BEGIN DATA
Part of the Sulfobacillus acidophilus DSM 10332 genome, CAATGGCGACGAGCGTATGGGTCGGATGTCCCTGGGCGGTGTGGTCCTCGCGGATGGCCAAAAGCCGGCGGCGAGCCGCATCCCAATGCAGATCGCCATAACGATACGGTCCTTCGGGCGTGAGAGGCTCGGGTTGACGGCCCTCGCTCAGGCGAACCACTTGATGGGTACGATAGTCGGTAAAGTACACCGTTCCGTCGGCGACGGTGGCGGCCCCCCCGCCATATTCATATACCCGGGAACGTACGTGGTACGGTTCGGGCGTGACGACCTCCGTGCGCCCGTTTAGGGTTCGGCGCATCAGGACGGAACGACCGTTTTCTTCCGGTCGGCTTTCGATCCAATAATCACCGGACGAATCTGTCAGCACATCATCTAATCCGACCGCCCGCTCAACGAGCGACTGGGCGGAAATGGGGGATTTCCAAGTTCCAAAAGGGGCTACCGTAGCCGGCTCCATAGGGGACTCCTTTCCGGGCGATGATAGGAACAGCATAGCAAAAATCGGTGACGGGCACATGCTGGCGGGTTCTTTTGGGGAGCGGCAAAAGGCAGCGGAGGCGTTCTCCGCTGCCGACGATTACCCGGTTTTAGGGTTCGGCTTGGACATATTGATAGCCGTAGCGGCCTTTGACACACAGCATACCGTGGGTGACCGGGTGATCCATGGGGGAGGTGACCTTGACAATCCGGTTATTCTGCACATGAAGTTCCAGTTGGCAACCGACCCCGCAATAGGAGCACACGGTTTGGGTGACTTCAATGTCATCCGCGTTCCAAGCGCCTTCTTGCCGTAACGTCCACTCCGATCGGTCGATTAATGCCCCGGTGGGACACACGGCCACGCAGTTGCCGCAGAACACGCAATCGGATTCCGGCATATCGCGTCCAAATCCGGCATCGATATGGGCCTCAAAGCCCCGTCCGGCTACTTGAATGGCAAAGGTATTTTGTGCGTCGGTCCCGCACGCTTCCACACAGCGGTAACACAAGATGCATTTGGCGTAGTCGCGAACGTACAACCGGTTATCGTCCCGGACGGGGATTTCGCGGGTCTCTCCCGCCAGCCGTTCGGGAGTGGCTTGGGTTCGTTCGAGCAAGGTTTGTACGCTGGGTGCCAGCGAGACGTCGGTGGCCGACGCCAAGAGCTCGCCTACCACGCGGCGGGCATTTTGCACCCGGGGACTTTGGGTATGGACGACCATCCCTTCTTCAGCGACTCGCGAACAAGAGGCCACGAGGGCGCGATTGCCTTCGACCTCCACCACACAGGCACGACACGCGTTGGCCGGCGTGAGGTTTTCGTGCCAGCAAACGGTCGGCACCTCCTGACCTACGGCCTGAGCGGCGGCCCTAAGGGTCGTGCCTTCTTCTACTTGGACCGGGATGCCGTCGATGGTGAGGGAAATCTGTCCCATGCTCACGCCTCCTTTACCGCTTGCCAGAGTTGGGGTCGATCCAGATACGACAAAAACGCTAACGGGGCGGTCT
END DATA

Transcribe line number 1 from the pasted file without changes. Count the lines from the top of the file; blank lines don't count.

Part of the Sulfobacillus acidophilus DSM 10332 genome, CAATGGCGACGAGCGTATGGGTCGGATGTCCCTGGGCGGTGTGGTCCTCGCGGATGGCCAAAAGCCGGCGGCGAGCCGCATCCCAATGCAGATCGCCATAACGATACGGTCCTTCGGGCGTGAGAGGCTCGGGTTGACGGCCCTCGCTCAGGCGAACCACTTGATGGGTACGATAGTCGGTAAAGTACACCGTTCCGTCGGCGACGGTGGCGGCCCCCCCGCCATATTCATATACCCGGGAACGTACGTGGTACGGTTCGGGCGTGACGACCTCCGTGCGCCCGTTTAGGGTTCGGCGCATCAGGACGGAACGACCGTTTTCTTCCGGTCGGCTTTCGATCCAATAATCACCGGACGAATCTGTCAGCACATCATCTAATCCGACCGCCCGCTCAACGAGCGACTGGGCGGAAATGGGGGATTTCCAAGTTCCAAAAGGGGCTACCGTAGCCGGCTCCATAGGGGACTCCTTTCCGGGCGATGATAGGAACAGCATAGCAAAAATCGGTGACGGGCACATGCTGGCGGGTTCTTTTGGGGAGCGGCAAAAGGCAGCGGAGGCGTTCTCCGCTGCCGACGATTACCCGGTTTTAGGGTTCGGCTTGGACATATTGATAGCCGTAGCGGCCTTTGACACACAGCATACCGTGGGTGACCGGGTGATCCATGGGGGAGGTGACCTTGACAATCCGGTTATTCTGCACATGAAGTTCCAGTTGGCAACCGACCCCGCAATAGGAGCACACGGTTTGGGTGACTTCAATGTCATCCGCGTTCCAAGCGCCTTCTTGCCGTAACGTCCACTCCGATCGGTCGATTAATGCCCCGGTGGGACACACGGCCACGCAGTTGCCGCAGAACACGCAATCGGATTCCGGCATATCGCGTCCAAATCCGGCATCGATATGGGCCTCAAAGCCCCGTCCGGCTACTTGAATGGCAAAGGTATTTTGTGCGTCGGTCCCGCACGCTTCCACACAGCGGTAACACAAGATGCATTTGGCGTAGTCGCGAACGTACAACCGGTTATCGTCCCGGACGGGGATTTCGCGGGTCTCTCCCGCCAGCCGTTCGGGAGTGGCTTGGGTTCGTTCGAGCAAGGTTTGTACGCTGGGTGCCAGCGAGACGTCGGTGGCCGACGCCAAGAGCTCGCCTACCACGCGGCGGGCATTTTGCACCCGGGGACTTTGGGTATGGACGACCATCCCTTCTTCAGCGACTCGCGAACAAGAGGCCACGAGGGCGCGATTGCCTTCGACCTCCACCACACAGGCACGACACGCGTTGGCCGGCGTGAGGTTTTCGTGCCAGCAAACGGTCGGCACCTCCTGACCTACGGCCTGAGCGGCGGCCCTAAGGGTCGTGCCTTCTTCTACTTGGACCGGGATGCCGTCGATGGTGAGGGAAATCTGTCCCATGCTCACGCCTCCTTTACCGCTTGCCAGAGTTGGGGTCGATCCAGATACGACAAAAACGCTAACGGGGCGGTCT